Bjork: Pagan Poetry
s an artist who seems both infinitely capable at, and perfectly at ease with, reinventing her musical world with every release Björk is almost a unique figure in popular music. Is there anyone else at her level of fame / commercial value that can genuinely do what the hell they like? Who else could perform at the 2004 Olympics opening ceremony with a dress the size of the stadium on the eve of releasing an album built by throat-singers and beat boxers? For all this international notoriety, this Icelandic gamine still manages to break life down to its minutiae; the essence of the very simplest terms.
Where many artists have a defining sound, the only constants of her evolution have been mutability and her incredibly distinctive voice. Her attempts with Medulla to represent “the directness of the human voice” may have begun with the seed of 2001’s “Pagan Poetry”. Amidst the artic cleanliness of plucked harp strings, buzzing bass and icily fragile music boxes comes a moment of silence. Around the 3:56 mark the music drops out with a sprinkling of metallic glitter, leaving Björk alone to intone “I love him” eight times. Around each phrase is a nimbus of nakedness, the slightest of indrawn breaths between the words as she seemingly hovers on the brink of tears.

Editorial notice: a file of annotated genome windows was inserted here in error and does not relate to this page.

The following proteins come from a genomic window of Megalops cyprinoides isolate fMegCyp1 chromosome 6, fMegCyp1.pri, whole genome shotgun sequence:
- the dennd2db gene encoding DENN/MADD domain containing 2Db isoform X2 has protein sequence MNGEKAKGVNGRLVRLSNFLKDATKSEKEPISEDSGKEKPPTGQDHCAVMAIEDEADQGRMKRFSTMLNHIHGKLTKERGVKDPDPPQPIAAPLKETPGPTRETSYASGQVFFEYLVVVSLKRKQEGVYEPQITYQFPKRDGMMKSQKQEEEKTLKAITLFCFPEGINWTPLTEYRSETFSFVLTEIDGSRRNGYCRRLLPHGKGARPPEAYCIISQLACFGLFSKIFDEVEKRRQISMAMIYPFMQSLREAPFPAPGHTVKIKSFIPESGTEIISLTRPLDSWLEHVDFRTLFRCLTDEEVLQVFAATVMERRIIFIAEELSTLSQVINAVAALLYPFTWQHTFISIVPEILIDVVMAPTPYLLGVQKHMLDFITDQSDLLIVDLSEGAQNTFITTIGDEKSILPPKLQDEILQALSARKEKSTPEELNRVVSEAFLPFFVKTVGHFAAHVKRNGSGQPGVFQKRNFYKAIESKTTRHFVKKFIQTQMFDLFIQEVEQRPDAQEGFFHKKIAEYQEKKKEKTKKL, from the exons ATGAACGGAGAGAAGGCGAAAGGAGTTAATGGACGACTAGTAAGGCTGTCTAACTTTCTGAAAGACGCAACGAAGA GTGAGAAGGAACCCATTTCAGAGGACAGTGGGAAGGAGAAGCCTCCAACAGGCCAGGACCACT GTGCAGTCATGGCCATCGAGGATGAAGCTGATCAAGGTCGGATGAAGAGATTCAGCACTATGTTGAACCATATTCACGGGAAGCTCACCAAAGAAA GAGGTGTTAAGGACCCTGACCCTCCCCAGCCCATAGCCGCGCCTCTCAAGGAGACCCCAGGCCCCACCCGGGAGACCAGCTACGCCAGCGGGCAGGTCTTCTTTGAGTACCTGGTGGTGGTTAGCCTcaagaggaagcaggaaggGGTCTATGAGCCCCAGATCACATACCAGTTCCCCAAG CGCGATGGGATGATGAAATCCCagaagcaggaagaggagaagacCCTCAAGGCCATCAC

Instead of this repetition acting as reinforcement, the message is thrown it into confusion: is she convincing herself or convincing the world? Each declaration sounds as hurt as the one before, as if she’s cradling herself and reassuring herself. Her last phrase ends with an incomplete “I…”, after which the shivers of this last enunciation are followed by a choir of mini-Björks who follow her with a chorus of “She loves him” like squeaky clean Disney sidekicks nodding and whispering to each other in agreement.
These precious few seconds say everything without saying anything about intimacy, because baring your soul to yourself or anyone else isn’t an act that is supposed to feel comfortable or easy. In a culture where a world shaking statement like “I Love You” has become a common place band aid (the ultimate cliché and ‘get out of jail free’ clause) and the last refuge of the desperate and the damaged, Björk fills those three words with a world of hurt and confusion.
By: Scott McKeating
Published on: 2004-09-01